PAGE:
Report: Over 2.5 Million California Students and Teachers Lack Adequate Internet Connection or Devices

Media app icons flying around globe on tablet computer
(Image credit: iStock/KeremYucel)

When school districts nationwide scramble to implement remote learning in March, few understood the long-term implications of the Covid-19 pandemic. Now, as July approaches, it's become clear that the vast majority of U.S schools will not return to a "normal" fall semester. With districts planning various forms of blended learning for Fall 2020, home access to broadband internet and computing devices will continue to be critical for students and teachers. Yet millions are without these essential learning tools. 

A new analysis released today finds that California ranks second in the nation for highest population of students and teachers lacking adequate internet connection and devices at home. In California, 1,528,536 students lack adequate high-speed connection (25%) and 1,063,415 lack devices (17%); and 8% (20,758) of k-12 teachers in California lack high-speed internet connection while 2% (5,485) lack devices. These estimates are higher than previously reported.

The report from Common Sense and Boston Consulting Group, Closing the K-12 Digital Divide in the Age of Distance Learning, fixes a one-year price tag of at least $6 billion and as much as $11 billion to connect all kids at home nationwide, and an additional $1 billion to close the divide for teachers throughout the country, and the report urges Congress to close this gap as part of its next emergency stimulus bill in response to the pandemic.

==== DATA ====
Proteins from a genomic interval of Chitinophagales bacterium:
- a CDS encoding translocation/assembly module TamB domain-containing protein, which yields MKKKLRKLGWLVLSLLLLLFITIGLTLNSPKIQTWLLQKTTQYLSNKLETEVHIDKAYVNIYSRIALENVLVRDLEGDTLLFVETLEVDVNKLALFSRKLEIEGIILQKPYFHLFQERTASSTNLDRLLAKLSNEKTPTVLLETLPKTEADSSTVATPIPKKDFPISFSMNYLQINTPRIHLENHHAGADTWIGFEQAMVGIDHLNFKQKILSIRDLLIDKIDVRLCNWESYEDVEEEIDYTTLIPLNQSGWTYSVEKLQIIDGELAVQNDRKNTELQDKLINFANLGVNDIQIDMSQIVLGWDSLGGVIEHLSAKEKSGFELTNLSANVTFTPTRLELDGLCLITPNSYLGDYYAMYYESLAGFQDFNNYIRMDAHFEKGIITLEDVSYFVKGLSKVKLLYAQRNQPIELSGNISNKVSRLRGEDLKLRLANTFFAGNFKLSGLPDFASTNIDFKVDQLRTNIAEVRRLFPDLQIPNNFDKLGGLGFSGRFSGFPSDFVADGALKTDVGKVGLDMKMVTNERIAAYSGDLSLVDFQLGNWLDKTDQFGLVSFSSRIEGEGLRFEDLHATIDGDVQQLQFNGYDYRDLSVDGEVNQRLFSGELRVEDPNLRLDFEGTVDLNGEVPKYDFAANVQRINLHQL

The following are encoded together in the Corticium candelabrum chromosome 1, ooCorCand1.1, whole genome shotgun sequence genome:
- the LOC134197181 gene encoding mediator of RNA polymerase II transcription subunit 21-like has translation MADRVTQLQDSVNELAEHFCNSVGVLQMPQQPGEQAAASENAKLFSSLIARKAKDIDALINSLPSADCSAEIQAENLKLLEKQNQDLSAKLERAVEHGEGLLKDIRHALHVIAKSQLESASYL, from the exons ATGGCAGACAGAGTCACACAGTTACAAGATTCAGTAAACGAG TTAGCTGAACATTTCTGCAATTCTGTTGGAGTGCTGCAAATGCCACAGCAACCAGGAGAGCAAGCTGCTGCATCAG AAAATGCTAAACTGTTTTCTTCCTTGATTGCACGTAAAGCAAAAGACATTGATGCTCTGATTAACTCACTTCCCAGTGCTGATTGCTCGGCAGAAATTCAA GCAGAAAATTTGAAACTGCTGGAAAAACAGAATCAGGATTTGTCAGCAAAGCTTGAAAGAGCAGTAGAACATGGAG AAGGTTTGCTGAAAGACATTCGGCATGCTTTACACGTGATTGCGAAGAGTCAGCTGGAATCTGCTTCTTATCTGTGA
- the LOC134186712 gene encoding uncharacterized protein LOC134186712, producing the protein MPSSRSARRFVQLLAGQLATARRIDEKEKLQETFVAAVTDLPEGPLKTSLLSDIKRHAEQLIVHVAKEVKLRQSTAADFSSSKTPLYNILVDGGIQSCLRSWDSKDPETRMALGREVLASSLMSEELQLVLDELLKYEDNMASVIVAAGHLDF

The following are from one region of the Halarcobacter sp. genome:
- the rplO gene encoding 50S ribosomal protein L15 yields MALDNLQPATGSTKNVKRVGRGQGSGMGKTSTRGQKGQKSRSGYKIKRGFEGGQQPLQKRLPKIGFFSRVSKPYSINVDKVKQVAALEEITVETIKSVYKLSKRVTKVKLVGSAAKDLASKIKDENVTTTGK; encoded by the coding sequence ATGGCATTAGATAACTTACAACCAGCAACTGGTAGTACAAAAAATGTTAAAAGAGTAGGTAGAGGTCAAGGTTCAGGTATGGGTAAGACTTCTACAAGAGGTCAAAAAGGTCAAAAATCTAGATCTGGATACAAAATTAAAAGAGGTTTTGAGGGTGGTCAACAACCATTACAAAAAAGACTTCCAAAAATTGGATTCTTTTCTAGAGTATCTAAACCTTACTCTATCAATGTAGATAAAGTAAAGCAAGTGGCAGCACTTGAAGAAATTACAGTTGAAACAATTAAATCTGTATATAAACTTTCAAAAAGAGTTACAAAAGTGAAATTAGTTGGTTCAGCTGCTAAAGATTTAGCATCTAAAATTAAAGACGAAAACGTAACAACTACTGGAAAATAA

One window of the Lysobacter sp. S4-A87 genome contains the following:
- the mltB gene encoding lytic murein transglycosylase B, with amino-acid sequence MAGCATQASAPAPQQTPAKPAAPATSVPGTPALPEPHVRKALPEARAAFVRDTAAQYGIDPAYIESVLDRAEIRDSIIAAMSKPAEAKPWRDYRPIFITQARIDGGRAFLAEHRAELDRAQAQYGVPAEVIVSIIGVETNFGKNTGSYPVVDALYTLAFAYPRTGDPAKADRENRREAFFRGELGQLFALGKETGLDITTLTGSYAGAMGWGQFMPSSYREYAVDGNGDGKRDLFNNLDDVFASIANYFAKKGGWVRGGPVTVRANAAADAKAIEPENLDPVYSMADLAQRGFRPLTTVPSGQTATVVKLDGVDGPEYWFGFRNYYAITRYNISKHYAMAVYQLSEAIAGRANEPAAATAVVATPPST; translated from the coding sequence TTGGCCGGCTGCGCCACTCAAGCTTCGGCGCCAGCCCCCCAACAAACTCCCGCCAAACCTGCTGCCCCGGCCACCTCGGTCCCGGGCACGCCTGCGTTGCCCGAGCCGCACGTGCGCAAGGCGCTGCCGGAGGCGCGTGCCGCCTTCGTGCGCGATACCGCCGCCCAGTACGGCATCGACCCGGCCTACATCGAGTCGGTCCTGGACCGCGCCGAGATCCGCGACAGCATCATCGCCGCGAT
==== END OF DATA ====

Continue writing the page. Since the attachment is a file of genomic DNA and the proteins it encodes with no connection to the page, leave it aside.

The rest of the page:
“The covid-19 pandemic has exposed the digital divide for what it is: a nationwide crisis that leaves millions of children and hundreds of thousands of teachers without proper connectivity and tools to conduct distance learning at a time when school increasingly has come to depend on it,” said James P. Steyer, founder and CEO of Common Sense. “States like California and others are working hard to address this problem, but our new data and analysis -- which reveals a distance learning digital divide that is even worse in California then was previously reported -- further highlights the urgency for policymakers, educators, and private companies to do more to address this basic educational equity issue that affects kids, not just in this state, but in every state.”

The new report contains detailed state-by-state data and finds that the states with the largest K-12 digital divide are largely in the south, with Mississippi, Louisiana, Arkansas and Alabama showing the largest deficit by proportion, and Texas, California, and Florida the largest gaps by population. But, the report also notes, every state has a problem: “Even among states with the smallest divides, approximately from one in four to one in five students do not have an adequate internet connection.”

And the report highlights personal stories from teachers from across the country, including teachers from Oakland and Redwood City:

  • “Over 30% of our families currently do not have Internet at home, 35% of students are accessing online content via parents’ smartphones. That creates a whole other set of challenges: parents needing the phone for their own communication needs, parents being at work and students unable to access online work, limited data plans creating worries about paying bills or losing connectivity.”  -- Jessica, elementary school teacher, Oakland, California  
  • "I am a teacher and do not have reliable access to the internet. I cannot afford internet. I am using my personal hotspot to teach which is unreliable and slow. There is not a program to support teachers who need internet access.” -- Miki, high school teacher, Redwood City, California